Skills for ML Engineering

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1. Getting ready

  1. Do a lot of leetcode problems to understand data structures and algorithms
  2. Get exposure to software design patterns (e.g. event driven etc.)
  3. Get solid CS fundamentals by reading text books (e.g. Operating Systems, Compilers, Distributed and cloud computing)
  4. Get solid ML engineering fundamentals or or—ud188.

2. Learn from Google

Google is an industry leader in ML and surrounding best practices. What they have to say about the topic is useful.

  1. Do the crash course -
  2. Read the People+AI guidebook -
  3. Read Rules of ML -
  4. Read the other guides -
  5. Try the TensorFlow quickstart in Google Colab -
  6. Read the TFX Guide and maybe try it out -

3. Write a pipeline

  1. If you have access to an AWS account, run a complete SageMaker pipeline and go around your AWS console seeing and inspecting all the resources it created
  2. If you have access to a Google Cloud account, run a Vertex AI pipeline
  3. If you have Azure, then
  4. If you don’t have access to any account already, poke around the internet if you can figure out if any of them offer things in free tier (it’s also a skill to see if a vendor provides something in free tier and use that I guess ;)). If not, run a Kubeflow pipeline, or build an Airflow pipeline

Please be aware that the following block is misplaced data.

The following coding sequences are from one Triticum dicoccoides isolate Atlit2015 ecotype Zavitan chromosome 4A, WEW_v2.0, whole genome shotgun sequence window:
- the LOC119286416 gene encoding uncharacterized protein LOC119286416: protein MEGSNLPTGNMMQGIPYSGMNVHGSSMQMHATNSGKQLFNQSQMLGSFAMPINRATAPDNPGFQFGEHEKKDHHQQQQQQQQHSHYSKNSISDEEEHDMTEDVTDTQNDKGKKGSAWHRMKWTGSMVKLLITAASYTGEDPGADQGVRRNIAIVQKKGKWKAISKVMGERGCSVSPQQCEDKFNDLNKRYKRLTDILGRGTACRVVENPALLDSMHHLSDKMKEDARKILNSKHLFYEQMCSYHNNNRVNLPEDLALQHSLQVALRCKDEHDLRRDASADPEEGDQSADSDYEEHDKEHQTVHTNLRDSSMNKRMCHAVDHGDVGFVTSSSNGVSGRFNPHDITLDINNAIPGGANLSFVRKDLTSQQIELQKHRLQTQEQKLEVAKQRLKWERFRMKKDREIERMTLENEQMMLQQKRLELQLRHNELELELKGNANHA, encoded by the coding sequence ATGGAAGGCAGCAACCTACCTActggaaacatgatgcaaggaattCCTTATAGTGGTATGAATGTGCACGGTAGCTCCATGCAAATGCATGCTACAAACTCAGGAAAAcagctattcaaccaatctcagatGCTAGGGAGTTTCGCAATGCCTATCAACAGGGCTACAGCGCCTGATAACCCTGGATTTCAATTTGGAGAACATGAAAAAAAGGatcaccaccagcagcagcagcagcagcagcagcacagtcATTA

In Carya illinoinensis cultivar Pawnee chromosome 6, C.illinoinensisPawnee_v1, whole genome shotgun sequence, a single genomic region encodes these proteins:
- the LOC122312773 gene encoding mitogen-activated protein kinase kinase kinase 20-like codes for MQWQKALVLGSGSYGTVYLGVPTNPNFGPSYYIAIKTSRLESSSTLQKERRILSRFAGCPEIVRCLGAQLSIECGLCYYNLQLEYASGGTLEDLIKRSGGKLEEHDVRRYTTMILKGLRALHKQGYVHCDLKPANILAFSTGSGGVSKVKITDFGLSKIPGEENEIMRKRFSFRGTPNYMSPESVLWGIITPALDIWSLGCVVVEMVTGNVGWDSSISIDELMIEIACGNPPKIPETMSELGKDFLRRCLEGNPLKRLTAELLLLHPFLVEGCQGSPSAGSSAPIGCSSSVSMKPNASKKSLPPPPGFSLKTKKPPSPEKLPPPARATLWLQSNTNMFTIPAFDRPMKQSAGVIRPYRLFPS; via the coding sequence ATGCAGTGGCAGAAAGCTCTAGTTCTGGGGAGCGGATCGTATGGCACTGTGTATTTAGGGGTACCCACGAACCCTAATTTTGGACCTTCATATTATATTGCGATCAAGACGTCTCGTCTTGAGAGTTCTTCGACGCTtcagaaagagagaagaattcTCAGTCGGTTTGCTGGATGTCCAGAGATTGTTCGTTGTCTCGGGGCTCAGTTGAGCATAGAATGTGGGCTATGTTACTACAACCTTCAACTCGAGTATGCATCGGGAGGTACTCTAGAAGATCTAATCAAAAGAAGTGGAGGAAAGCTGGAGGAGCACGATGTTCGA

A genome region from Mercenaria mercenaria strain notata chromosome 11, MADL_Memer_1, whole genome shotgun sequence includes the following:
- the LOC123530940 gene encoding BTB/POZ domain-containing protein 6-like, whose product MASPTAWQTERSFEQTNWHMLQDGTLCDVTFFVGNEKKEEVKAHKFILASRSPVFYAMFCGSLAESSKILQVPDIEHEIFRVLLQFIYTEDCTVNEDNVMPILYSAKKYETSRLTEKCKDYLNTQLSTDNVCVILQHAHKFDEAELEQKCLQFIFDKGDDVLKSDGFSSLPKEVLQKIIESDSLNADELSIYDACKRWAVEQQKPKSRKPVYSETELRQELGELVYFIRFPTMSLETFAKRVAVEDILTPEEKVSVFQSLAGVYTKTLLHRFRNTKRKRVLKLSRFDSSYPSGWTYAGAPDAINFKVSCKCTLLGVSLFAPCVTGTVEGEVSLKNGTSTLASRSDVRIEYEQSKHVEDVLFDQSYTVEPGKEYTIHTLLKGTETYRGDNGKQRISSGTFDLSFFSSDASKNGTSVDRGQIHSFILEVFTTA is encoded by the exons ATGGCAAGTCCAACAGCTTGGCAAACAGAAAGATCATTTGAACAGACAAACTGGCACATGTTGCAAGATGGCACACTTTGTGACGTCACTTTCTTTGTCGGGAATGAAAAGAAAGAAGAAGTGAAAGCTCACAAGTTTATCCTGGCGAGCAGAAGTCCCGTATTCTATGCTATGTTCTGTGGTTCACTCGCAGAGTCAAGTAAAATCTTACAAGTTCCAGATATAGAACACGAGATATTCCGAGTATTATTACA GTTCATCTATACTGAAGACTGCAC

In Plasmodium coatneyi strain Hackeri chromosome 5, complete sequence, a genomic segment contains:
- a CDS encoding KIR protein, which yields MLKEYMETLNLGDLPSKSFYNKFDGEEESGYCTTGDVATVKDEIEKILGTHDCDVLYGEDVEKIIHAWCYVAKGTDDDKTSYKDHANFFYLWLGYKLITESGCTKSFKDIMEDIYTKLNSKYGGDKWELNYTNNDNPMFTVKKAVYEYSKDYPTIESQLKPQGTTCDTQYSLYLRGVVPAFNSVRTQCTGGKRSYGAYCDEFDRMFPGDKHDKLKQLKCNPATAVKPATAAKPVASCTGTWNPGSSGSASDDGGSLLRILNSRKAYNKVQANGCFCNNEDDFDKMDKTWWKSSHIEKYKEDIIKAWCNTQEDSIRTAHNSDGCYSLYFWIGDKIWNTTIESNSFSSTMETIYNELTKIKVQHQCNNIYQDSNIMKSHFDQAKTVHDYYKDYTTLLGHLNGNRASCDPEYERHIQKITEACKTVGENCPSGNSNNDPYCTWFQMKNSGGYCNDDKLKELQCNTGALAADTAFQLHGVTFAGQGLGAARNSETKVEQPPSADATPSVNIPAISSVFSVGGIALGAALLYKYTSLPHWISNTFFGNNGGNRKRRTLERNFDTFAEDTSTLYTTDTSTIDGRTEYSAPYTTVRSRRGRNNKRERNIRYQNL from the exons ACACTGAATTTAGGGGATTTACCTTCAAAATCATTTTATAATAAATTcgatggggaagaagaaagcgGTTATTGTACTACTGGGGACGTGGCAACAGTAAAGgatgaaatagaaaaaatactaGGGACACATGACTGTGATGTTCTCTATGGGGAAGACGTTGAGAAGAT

4. Research & explore the web

Just surf the internet, maybe start with and check out what others are up to, especially companies like Uber, AirBnB, Lyft, Shopify, Netflix, etc.

FBLearner flow, particularly, a post from Facebook all the way back from 2016 is still as awesome as ever and is a brilliant design pattern introduction for doing ML at a big company

5. Andrew Ng

Do the Andrew Ng course at Just do it.

6. Talks and conferences

Develop a method to search the Internet and find people speaking about the topic. A lot of people speak about ML these days in different forums, events and conferences.

  1. Stanford MLSys seminars
  2. DeepLearning AI channel
  3. AWS re:Invent 2021 keynote
  4. A podcast I found on InfoQ’s channel
  5. The awesome-mlops index again
  6. My own talk at AWS re:Invent from 2019

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